In recent years, festival performances augmented by CD sales have provided the major support for bluegrass bands. With CD sales faltering and the festival audience apparently aging, bands have sought out newer venues in which to perform, and younger bands have moved towards sounds that might serve to attract a broader audience. Both these moves are derided by traditionalists as selling out, under the rubric of “going Nashville” or some such thing. Years ago, Neil V. Rosenberg pointed out in his classic Bluegrass Music: A History that bluegrass musicians are often more creatively expansive and experimental than their audiences are willing to accept. The moves of certain bands to appear in non-traditional venues like arts centers, college campuses, or mixed music events along with following their musical instincts to include the music in the air in today’s world (rock, folk, jazz, rap, and more) are met with strong resistance by the traditional audience, placing musicians in a difficult position.
During the current difficult economic times, a number of smaller festivals seem to have folded their tents or changed management. Promoters are either reducing the number of national bands they book or doubling down by hiring more and hoping to attract larger audiences. Although my evidence is only anecdotal, it seems that many festivals this summer have been doing quite well. Perhaps it is because a bluegrass festival, even with tickets having risen near or above the $100 mark, is still a great investment of the entertainment dollar. Bluegrass fans can travel a relatively short distance, hear great music, camp together and jam for much less than a more expensive vacation would cost. Several festivals we attended this summer had their best year ever, or nearly matched their best year, in attendance. Nevertheless, rain on Saturday can still turn an event from a triumph into a disaster by driving away the day crowd.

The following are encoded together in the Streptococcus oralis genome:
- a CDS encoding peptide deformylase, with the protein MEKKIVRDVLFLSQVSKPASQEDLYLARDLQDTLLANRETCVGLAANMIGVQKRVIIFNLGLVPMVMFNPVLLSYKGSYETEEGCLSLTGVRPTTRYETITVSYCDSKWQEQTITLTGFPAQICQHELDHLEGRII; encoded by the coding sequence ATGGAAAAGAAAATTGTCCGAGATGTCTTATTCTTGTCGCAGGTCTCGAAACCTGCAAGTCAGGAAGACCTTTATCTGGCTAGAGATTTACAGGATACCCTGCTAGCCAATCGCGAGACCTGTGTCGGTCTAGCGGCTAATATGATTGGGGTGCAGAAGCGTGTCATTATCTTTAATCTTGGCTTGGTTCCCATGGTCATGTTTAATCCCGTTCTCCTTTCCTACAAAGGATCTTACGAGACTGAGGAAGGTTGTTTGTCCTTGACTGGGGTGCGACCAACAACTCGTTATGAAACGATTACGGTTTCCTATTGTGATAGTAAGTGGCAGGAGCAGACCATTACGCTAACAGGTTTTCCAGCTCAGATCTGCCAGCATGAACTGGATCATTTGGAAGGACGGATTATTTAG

It’s impossible to say how new approaches to marketing and to the music itself will affect the future of bluegrass music. The recent experiment by Radiohead, the indie rock band, in which they released an album for free download on line, asking fans to pay what they thought the album was worth, is highly instructive. Eventually, the album sold over three million copies of digital downloads and CD sales. Maintaining control of their product and managing sales from a band’s web site may be part of the answer. Another approach is that used by Live Nation, in which all elements (performances, music sales, memorabilia, air play, and so-on) are packaged and managed by a single entity. Bands are becoming much more aggressive in learning to market themselves on line. Web sites, social network sites like Facebook, MySpace, and Twitter are being used to draw fans (“friends”) to bands. Many festivals are improving their web presence by including more pictures, adding forums and chats to their web sites, and promoting themselves more widely than in their immediate geographic area. Bands are traveling more frequently to Europe, where there is a lively interest in traditional and progressive American bluegrass music. Nevertheless, it’s a confusing and challenging world in which bluegrass music and musicians are operating. One thing we can probably count on: the infectious, essentially positive lilt of the music will continue to appeal and new fans will find their way to this great American genre.